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I was trying to use sqlFetch. The fetch works perfectly when I change the name of my table to have underlines instead of periods. So if I use the command

sqlFetch(conn, "HelloWorld_40")

It works fine. Unfortunately, my friends are all using the real name of the table

sqlFetch(conn, "HelloWorld.40")

But then it crashes and it tells me that

Error in sqlColumns(conn, "HelloWorld.40") : 
'HelloWorld.40': table not found on channel

I'm guessing the period "." is illegal name for a table. But I don't want my friends to change it because it's a lot of people who would be affected. Is there a way I can call the table, or do I have to secretly go to their database, change the name while I use it and then change it back to a period (risking that I will forget, someone will read, blah blah).


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Maybe try escaping it \. – Mihai Jan 6 '14 at 18:39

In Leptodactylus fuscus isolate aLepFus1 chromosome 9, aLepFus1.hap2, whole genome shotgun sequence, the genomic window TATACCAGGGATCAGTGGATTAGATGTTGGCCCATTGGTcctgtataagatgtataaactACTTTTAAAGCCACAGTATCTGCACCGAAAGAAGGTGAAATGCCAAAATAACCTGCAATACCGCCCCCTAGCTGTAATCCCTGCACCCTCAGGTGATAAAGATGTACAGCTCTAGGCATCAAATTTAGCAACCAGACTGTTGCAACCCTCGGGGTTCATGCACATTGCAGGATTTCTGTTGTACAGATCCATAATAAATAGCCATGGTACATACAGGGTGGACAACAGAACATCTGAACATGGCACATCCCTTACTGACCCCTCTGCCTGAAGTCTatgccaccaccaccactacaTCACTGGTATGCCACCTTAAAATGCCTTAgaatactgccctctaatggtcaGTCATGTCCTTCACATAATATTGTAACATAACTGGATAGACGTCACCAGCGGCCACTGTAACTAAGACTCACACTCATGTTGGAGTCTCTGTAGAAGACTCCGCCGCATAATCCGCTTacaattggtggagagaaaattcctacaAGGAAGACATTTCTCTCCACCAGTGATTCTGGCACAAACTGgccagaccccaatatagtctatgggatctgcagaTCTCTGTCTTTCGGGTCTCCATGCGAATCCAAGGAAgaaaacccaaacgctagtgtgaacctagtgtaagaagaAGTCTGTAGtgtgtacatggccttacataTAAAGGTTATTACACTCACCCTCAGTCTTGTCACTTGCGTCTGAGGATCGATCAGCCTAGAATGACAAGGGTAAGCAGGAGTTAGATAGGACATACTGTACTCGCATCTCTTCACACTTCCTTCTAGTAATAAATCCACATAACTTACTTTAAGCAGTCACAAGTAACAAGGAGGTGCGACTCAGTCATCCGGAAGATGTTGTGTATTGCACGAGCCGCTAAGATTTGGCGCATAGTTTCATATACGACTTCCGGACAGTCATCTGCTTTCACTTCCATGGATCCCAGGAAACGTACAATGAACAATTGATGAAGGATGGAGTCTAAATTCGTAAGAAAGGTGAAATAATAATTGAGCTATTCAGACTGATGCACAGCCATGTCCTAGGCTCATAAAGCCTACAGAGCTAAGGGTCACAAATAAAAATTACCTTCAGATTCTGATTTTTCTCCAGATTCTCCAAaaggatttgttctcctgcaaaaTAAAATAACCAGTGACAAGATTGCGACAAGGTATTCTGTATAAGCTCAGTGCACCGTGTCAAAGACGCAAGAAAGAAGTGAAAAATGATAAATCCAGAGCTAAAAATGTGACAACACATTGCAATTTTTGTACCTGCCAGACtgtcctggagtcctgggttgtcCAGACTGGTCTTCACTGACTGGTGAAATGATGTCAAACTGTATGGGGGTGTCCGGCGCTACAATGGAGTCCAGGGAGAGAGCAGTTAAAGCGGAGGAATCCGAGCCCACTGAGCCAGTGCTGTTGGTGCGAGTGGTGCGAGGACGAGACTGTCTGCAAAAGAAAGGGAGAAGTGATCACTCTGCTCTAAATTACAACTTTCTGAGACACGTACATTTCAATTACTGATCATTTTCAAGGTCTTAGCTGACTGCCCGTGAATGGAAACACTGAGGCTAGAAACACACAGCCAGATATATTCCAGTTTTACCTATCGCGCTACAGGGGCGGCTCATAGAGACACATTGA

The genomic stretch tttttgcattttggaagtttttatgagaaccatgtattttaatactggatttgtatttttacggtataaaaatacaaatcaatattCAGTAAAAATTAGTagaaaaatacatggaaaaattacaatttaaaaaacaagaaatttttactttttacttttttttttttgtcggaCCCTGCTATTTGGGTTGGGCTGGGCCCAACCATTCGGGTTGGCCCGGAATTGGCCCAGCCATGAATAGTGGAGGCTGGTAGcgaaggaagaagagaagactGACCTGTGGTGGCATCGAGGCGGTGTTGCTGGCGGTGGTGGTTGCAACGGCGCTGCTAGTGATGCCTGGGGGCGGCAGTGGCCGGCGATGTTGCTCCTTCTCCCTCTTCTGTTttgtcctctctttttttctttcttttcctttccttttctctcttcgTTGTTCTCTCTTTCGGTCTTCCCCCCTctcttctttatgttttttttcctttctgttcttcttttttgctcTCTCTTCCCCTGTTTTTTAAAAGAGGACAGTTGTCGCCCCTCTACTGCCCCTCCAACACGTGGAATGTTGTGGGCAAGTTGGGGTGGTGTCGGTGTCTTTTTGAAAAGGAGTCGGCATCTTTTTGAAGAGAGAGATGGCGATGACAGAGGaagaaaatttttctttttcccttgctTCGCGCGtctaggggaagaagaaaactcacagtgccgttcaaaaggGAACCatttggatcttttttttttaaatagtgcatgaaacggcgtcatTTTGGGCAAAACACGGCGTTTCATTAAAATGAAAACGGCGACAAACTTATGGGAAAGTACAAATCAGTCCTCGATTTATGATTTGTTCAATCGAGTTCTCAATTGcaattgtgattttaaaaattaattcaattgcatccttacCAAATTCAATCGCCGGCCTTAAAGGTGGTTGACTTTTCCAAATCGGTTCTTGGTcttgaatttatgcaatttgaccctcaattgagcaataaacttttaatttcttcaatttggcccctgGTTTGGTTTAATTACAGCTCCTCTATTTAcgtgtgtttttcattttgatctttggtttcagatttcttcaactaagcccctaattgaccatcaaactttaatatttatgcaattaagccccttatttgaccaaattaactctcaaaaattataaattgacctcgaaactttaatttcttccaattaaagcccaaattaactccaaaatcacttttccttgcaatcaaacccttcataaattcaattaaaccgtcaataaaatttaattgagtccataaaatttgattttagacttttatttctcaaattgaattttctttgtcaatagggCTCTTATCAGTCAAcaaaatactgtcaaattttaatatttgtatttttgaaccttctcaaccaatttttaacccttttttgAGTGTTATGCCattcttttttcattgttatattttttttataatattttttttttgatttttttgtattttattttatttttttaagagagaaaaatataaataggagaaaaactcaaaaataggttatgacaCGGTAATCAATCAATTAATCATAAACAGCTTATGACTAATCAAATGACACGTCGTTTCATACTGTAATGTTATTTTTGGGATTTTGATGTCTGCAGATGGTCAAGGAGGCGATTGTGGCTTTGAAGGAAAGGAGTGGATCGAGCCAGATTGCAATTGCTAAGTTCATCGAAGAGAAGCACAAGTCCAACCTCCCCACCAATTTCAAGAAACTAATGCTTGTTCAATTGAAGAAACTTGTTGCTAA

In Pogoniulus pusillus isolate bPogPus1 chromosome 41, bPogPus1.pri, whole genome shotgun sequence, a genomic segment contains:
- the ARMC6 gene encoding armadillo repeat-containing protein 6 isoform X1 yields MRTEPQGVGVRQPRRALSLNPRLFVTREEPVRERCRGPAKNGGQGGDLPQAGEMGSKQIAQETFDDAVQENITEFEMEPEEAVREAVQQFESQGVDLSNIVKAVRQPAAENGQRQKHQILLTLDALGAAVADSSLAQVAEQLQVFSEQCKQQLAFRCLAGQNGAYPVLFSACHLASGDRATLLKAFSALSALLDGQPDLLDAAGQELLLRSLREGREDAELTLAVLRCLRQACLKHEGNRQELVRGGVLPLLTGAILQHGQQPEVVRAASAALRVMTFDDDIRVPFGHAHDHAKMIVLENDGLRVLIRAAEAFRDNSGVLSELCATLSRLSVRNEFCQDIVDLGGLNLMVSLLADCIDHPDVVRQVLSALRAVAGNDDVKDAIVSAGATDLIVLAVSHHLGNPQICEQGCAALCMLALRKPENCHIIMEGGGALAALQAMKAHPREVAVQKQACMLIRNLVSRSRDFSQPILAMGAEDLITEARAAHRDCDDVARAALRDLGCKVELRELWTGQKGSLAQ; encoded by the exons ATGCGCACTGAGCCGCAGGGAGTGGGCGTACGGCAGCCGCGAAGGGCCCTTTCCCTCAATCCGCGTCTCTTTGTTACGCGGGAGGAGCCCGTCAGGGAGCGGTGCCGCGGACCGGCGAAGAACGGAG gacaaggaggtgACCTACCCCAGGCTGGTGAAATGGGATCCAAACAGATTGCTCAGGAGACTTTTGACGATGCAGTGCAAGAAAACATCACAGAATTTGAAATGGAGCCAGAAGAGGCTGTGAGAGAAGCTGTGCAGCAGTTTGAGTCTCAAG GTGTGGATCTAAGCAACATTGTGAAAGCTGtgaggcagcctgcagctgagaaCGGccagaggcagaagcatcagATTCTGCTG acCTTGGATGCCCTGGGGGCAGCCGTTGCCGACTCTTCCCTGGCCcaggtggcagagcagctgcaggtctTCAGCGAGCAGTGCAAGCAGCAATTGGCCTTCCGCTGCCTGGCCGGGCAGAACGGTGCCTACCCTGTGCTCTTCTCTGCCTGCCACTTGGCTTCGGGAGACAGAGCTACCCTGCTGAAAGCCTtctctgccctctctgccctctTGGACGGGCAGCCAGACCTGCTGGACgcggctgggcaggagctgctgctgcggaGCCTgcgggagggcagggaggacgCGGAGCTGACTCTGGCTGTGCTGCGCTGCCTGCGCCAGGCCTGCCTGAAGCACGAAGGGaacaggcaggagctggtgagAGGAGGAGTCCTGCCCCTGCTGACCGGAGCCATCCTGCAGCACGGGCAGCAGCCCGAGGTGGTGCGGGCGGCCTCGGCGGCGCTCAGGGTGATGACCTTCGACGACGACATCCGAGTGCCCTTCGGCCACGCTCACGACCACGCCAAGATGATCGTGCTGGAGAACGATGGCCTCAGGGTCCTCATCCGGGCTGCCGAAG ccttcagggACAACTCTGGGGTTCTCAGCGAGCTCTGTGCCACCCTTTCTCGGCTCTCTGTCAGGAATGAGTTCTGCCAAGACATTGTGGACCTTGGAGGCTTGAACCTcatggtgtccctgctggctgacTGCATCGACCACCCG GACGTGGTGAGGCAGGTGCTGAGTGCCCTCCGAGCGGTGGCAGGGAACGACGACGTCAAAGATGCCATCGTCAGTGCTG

didn't work. But good suggestion. Hadn't tried that. – Wilmer E. Henao Jan 6 '14 at 19:26
It would take a double backslash - sqlFetch(conn, "HelloWorld\\.40") – Señor O Jan 6 '14 at 19:27
In any case, it's a bad idea to have a table with a dot in its name, since they actually have a function in SQL – Señor O Jan 6 '14 at 19:30
I would check if either sqlQuery(conn, "SELECT top 1 * from [HelloWorld.40]") or sqlQuery(conn, 'SELECT top 1 * from "HelloWorld.40"') works. – Marek Jan 6 '14 at 23:52

3 Answers 3

up vote 2 down vote accepted

It is a problem with sqlFetch which parse table name. Unfortunately it did not handle table quotes, so it's search for table 40 in schema HelloWorld. You need to directly call sqlQuery (with quoted table name, brackets for MS SQL Server):

sqlQuery(dbhandle, "SELECT * FROM [HelloWorld.40]") 

Side note: you should specify which database you are using.

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put the table name in square brackets:

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I don't use this function, but would back ticks also work? – rawr Jan 6 '14 at 18:43
yes, it should work. – Zdravko Danev Jan 6 '14 at 18:43
didn't work either :( – Wilmer E. Henao Jan 6 '14 at 19:24

The best delimiter is double quotes -- that should work in most underlying databases:


In MySQL, you can also use back ticks (`):


In SQL Server, Access, and I think Sybase, you can also use square braces:

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